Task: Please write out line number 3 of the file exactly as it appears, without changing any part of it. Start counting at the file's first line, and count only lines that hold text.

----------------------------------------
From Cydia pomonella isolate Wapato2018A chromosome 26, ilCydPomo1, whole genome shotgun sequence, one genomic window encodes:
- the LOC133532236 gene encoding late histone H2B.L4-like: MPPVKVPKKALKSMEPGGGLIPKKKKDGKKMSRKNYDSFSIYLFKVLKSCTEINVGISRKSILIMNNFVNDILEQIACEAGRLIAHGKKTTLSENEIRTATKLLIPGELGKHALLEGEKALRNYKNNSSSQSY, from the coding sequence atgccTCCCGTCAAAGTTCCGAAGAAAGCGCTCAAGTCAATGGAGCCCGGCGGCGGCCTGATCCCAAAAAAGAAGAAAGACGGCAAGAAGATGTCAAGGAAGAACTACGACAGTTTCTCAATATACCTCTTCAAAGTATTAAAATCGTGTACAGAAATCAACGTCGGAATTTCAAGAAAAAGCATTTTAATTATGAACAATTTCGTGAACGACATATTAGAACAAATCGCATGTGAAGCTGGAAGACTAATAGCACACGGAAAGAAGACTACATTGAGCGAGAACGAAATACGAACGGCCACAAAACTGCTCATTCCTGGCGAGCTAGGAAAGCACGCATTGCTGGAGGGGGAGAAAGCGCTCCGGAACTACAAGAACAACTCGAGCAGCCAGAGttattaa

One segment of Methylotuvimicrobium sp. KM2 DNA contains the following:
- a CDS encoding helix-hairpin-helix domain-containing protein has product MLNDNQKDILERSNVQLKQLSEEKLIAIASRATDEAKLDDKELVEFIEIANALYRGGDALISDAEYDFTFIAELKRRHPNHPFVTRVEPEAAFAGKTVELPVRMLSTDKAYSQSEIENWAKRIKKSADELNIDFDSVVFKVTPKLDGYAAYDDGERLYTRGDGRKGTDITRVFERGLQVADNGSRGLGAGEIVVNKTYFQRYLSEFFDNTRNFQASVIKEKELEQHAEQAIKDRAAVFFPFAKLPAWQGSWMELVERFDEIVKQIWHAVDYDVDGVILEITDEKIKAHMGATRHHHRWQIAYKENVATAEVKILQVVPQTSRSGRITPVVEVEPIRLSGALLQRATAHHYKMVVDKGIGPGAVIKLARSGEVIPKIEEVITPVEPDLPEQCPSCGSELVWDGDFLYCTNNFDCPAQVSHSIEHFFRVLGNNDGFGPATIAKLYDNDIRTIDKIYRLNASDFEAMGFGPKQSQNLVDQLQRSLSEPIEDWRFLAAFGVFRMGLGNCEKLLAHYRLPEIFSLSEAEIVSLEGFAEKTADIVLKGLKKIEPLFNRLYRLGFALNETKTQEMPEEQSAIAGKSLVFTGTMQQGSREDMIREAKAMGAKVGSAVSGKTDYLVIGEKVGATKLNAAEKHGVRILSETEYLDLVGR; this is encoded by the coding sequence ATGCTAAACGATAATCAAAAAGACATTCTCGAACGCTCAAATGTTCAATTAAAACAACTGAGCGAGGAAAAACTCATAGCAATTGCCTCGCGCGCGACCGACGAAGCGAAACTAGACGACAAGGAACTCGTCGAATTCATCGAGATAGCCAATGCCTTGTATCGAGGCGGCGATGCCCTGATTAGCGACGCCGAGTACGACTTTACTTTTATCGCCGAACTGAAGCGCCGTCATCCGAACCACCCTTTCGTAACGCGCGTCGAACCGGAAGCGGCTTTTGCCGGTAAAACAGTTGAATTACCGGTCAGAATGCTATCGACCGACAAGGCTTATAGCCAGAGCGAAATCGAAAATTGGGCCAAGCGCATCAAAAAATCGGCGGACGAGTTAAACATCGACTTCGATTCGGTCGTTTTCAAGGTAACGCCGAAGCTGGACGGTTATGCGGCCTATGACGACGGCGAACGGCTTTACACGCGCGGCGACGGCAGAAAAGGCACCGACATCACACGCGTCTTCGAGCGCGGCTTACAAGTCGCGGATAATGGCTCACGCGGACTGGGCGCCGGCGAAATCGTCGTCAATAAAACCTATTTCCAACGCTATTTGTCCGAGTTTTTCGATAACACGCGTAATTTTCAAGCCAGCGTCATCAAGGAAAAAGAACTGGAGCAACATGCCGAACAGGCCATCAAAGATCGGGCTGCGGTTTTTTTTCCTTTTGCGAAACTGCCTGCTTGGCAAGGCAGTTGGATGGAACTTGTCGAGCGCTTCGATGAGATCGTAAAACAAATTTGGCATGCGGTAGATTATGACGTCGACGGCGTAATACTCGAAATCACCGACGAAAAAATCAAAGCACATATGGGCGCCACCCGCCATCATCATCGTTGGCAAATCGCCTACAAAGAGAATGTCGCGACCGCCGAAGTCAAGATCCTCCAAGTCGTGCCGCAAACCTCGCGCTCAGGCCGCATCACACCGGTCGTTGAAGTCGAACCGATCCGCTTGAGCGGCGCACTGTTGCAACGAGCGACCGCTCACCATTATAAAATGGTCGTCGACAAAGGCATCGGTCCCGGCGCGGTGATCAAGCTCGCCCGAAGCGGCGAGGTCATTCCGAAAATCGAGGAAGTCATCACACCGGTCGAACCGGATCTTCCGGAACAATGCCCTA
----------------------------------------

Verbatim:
One segment of Methylotuvimicrobium sp. KM2 DNA contains the following: